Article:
Canon has chosen a smart strategy to face the war of MP. They’re offering an insane amount of MP for the pros who need them. Think that 50MP and a system very kind in order to let you managed the mirror (to lock up) is a system that work with tripod.


Landscape and fashion and commercial product photographers are the target.


I don’t think that 50MP in a full frame sensor yield excellent ISO 6400. It’s obvious that ISO 1600 or 3200 will satisfy the 90% of situations when you are able to command over light sources.


This 50MP camera is not exactly a medium-format gear. The sexy Pentax 645Z, a genuine medium format, owns a 2.15 inch sensor… And you have to pay for this baby $ 8.500. The new Canon price is less than $4000. But really size matters?


When you examine at 100%, the difference between the Pentax and a 36MP camera, you don’t find advantages for MF.  So, I’m very sure that if your bread with butter are billboards this 5DS should make your day.


EM 5 II of OLYMPUS is a surprise and a bizarre surprise. The 16MP remains. What a pitty!!! If you love studio work then this new EM-5 is a cheap way to obtain impressive huge files, almost like a Sony a7R… Yes. A 16MP is able to reach a 36MP and without blood of your wallet (the EM-5 II just begs you $ 1.100 to be yours).


And how does it work for God sake???


The way is the “High Resolution mode” that allows you to obtain files of 40MP in JPEG  and (take a glass of water) 64MP in RAW. The sensor is able to move meanwhile 8 frames are captures; then they are combined and voila !!!


Imaging Resource ( and other sites has published the JPEG and despite of  some tiny issues (at 100%) they are excellent. The bad story is that this mode just works in studio conditions.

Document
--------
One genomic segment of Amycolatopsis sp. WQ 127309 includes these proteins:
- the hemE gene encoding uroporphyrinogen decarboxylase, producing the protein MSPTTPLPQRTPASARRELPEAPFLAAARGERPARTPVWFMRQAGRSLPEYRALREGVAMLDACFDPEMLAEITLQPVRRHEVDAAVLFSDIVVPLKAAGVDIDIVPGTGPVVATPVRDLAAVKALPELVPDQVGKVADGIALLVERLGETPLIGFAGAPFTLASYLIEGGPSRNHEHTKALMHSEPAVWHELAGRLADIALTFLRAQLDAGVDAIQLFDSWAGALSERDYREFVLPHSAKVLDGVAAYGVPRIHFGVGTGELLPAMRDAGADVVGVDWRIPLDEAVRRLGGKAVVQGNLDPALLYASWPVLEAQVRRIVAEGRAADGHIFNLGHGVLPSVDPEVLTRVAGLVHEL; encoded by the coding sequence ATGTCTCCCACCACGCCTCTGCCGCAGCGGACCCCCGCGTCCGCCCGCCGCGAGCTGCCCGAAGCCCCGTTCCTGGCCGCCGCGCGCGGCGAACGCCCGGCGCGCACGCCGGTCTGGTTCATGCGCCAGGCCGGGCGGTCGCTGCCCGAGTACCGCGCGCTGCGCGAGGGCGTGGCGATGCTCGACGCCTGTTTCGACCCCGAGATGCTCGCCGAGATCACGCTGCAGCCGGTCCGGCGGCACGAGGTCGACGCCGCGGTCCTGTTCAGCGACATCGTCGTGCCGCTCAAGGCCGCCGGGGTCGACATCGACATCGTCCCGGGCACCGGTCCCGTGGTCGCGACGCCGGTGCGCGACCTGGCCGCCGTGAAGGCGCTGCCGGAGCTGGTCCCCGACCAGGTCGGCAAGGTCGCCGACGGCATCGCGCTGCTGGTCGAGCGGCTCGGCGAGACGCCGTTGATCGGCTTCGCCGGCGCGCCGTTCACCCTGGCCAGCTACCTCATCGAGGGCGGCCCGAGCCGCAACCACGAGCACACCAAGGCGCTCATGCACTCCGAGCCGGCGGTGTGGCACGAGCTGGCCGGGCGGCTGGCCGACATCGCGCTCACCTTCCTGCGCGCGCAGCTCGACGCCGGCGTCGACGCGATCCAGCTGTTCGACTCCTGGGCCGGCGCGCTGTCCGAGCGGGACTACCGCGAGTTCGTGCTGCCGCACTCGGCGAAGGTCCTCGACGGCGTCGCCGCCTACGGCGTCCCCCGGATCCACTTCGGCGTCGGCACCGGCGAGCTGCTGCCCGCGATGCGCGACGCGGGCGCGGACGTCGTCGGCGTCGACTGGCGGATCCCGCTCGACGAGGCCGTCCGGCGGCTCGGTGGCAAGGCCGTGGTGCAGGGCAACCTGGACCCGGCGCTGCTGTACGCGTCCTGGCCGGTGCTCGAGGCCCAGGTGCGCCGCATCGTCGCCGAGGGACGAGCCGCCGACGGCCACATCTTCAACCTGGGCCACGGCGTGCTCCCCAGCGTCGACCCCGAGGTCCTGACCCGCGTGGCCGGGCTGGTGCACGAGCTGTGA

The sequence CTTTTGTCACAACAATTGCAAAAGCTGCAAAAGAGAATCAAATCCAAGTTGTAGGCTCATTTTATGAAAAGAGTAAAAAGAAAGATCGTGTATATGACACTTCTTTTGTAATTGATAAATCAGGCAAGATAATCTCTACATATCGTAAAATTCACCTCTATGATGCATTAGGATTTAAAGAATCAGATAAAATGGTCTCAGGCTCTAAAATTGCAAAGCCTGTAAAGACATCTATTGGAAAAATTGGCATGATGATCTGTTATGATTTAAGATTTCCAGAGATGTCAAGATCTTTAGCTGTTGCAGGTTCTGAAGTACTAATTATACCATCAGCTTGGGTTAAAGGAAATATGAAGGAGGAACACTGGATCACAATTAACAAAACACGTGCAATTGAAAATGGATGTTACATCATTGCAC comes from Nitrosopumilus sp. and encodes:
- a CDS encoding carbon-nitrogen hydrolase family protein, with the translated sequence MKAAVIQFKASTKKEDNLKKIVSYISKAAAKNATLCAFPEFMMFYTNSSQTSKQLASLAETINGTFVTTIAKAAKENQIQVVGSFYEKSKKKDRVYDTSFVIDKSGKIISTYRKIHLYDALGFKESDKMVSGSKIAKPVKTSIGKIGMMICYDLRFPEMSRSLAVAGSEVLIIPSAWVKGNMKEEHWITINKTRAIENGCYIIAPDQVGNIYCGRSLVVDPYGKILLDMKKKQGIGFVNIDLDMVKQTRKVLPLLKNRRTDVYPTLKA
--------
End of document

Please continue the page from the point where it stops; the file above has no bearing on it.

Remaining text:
AND SONY is boring me. There are a bunch of glasses coming right now, but I don’t find a precious zoom for street. A 24-240mm??  It`s just for tourists. I need a more compact lens with a medium reach, it`s a joke this 10X zoom.


I’ll be here waiting for a surprise from Fujifilm (???)  or for a 5D Mark IV that weights only 500g.


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The Japanese Compact Camera Market


Compact Camera Market: The Wild Jungle



bcnranking-2014-brand-sharesThe toughest aspect of the camera market is the changing technology. Patents come over and over. Some work, others don’t or even some never are born. Red numbers terrify every brand. Nobody is safe. Let`s see the Japanese compact camera market.
In 2014, in this wild landscape, with wounds and tears, Sony and Olympus appears like some sort of winners. They head the following chart elaborated by and commented in Fujirumors.


Remember: the chart belongs to the Japanese market (2014), the bigger in the world about photographic gear.
I just point some of the myriad of projections about the evolution of still photo camera market after checking the numbers.